By Timothy A. Wise, Director of the Research and Policy Program at the Global Development and Environment Institute, Tufts University. Originally posted at Triple Crisis.
This year’s World Food Prize went to three biotech engineers, all of whom have been instrumental in bringing genetically modified foods to your table.
Inside the Marriott Hotel in downtown Des Moines, Iowa, where the prize’s four-day program took place October 15-18, the message was clear: Technology is the answer to the world’s looming food shortages, and anyone who gets in the way isn’t putting farmers and the hungry first.
And you have to admire the laureates for their candor.
In their prepared press statements, they couldn’t have been clearer about what the prize means to them.
“The committee’s decision to award the World Food Prize to biotechnology researchers,” said Mary-Dell Chilton of Syngenta in a press release, “will help convey to consumers the value, utility and safety of genetically modified crops.”
The other winners, Marc Van Montagu—one of the pioneers of genetically modified (GM) technology—and Robert Fraley—Monsanto’s chief technology officer—offered similar statements.
“I hope that this recognition will pave the way for Europe to embrace the benefits of this technology, an essential condition for global acceptance of transgenic plants,” said Montagu.
Fraley was less direct but equally unambiguous. “The World Food Prize provides us an important platform to engage in a new global dialogue,” he said.
The other side of the dialogue came not from the World Food Prize conference, but from the street. Down the road from the Marriott, in front of the World Food Prize building, former Texas agriculture commissioner Jim Hightower held an open-air press conference to denounce Big Ag’s influence over our food and our government. The organizers called the protest Occupy the World Food Prize.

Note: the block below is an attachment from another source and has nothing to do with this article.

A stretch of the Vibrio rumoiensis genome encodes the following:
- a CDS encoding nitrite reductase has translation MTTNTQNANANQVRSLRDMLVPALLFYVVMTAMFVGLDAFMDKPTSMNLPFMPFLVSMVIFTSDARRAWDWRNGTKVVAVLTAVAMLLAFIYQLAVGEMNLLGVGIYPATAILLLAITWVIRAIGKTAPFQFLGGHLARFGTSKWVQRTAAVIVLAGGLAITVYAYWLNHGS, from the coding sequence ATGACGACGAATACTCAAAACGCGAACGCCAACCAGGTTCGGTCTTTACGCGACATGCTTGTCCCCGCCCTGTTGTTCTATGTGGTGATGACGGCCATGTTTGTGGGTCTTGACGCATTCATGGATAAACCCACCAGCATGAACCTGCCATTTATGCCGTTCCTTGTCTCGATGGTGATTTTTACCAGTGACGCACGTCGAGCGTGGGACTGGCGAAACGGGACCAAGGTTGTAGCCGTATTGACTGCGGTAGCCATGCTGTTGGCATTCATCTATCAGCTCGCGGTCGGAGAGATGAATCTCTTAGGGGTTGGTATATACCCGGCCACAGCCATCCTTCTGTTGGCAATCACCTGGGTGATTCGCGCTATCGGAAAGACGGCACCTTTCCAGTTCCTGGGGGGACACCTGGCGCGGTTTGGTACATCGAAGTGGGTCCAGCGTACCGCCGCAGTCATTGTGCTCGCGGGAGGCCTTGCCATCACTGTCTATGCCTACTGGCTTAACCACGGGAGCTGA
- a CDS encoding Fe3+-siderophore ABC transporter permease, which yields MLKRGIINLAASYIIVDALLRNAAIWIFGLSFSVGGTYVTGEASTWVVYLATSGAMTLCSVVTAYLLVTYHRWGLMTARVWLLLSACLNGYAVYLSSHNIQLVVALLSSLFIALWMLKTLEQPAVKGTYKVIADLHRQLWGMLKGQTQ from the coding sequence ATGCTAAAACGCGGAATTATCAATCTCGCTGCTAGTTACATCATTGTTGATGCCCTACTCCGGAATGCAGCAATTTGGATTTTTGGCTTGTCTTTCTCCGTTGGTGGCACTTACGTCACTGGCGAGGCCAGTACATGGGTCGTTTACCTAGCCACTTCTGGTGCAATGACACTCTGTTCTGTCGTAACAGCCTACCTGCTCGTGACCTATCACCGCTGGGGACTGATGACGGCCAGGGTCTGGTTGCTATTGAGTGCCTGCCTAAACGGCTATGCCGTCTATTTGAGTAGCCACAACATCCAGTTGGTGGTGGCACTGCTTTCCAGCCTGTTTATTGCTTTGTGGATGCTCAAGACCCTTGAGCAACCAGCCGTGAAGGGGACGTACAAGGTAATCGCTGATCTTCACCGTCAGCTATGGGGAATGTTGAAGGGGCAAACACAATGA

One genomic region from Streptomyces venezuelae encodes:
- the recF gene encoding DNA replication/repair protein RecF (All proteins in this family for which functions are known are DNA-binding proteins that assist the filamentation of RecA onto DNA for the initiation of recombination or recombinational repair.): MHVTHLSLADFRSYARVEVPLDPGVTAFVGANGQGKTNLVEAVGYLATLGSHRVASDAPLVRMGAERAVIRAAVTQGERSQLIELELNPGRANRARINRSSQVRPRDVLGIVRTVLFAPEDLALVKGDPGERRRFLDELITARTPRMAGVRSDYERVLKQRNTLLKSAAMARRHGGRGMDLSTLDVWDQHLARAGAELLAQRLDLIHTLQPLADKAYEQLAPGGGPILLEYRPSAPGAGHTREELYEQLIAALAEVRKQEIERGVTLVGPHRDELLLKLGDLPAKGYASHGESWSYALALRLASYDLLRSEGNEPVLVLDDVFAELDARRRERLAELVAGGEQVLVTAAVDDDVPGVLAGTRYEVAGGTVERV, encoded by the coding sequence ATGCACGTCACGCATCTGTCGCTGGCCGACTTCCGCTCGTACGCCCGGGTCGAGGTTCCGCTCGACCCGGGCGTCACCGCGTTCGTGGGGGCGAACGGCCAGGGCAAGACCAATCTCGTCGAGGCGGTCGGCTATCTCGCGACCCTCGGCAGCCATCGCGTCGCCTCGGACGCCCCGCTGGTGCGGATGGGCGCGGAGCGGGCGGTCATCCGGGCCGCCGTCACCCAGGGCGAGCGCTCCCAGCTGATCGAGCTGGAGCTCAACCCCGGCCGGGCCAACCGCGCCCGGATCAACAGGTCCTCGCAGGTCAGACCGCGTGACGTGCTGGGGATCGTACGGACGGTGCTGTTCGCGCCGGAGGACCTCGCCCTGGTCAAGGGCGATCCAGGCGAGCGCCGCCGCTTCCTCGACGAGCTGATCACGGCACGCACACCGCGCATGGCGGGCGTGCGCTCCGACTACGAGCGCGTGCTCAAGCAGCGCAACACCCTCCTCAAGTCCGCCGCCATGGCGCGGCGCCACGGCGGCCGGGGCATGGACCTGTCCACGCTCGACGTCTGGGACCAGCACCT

Hightower called it the “upchuck rebellion” by the “good food” movement against corporate agriculture.
On questions of public health and the environment, the debate is still open. But evidence is mounting, both of public-health concerns (see the recent open letter from scientists) and environmental impacts, such as the rise of “super weeds” resistant to herbicides. So too on the persistent failure of GM crops to increase yields.
Jim Hightower struck a chord with his call to resist monopoly control of agriculture. The World Food Prize committee received a citizen petition of more than 340,000 people protesting the biotech awards.
At the prize ceremony, an elaborate invitation-only affair in the Iowa Capitol building, Fraley accepted the prize “on behalf of all his colleagues at Monsanto,” a company that underwrites the World Food Prize Foundation. He said GM crops were needed as we face the challenge “to double food production” to feed a growing population.
As my recent report shows, such alarmist calls have no empirical basis. The UN Food and Agricultural Organization projects a manageable demand increase of 60 percent by 2050. And we can start by cutting the loss and waste of food from its current level of 30 percent, and the 13 percent of cereals projected to go toward producing biofuels instead of food.
But the warnings sure boost sales, and feed the panic that biotech companies hope will spur us to embrace their controversial technologies.
Outside of the Iowa Capitol building, a small group of protesters denounced the selection of biotech scientists for the food prize. Among them were three farmers, two from Haiti and one from Brazil. Two days earlier, they had been in New York to receive the Food Sovereignty Prize, a grassroots alternative to the increasingly corporate World Food Prize, created by the US Food Sovereignty Alliance in 2009.
In Haiti, the protests are larger and the stakes are higher. After the catastrophic Port au Prince earthquake in 2010, 10,000 Haitian farmers marched to reject a $4 million donation of seeds from Monsanto, arguing that the company was trying to hook peasants on seeds they couldn’t share or replant. In a dramatic show of defiance in the face of widespread hunger, the farmers publicly burned the seeds.
They argued that people have the right to food and the right to choose where their food comes from and what’s in it. This call to “democratize the food system” got no hearing at the World Food Prize.
“We need to make sure everyone benefits from this technology,” said a closing speaker, “the companies, the scientists, the poor who are hungry….”
Who came first on that list, and who came last, was lost on most of the crowd.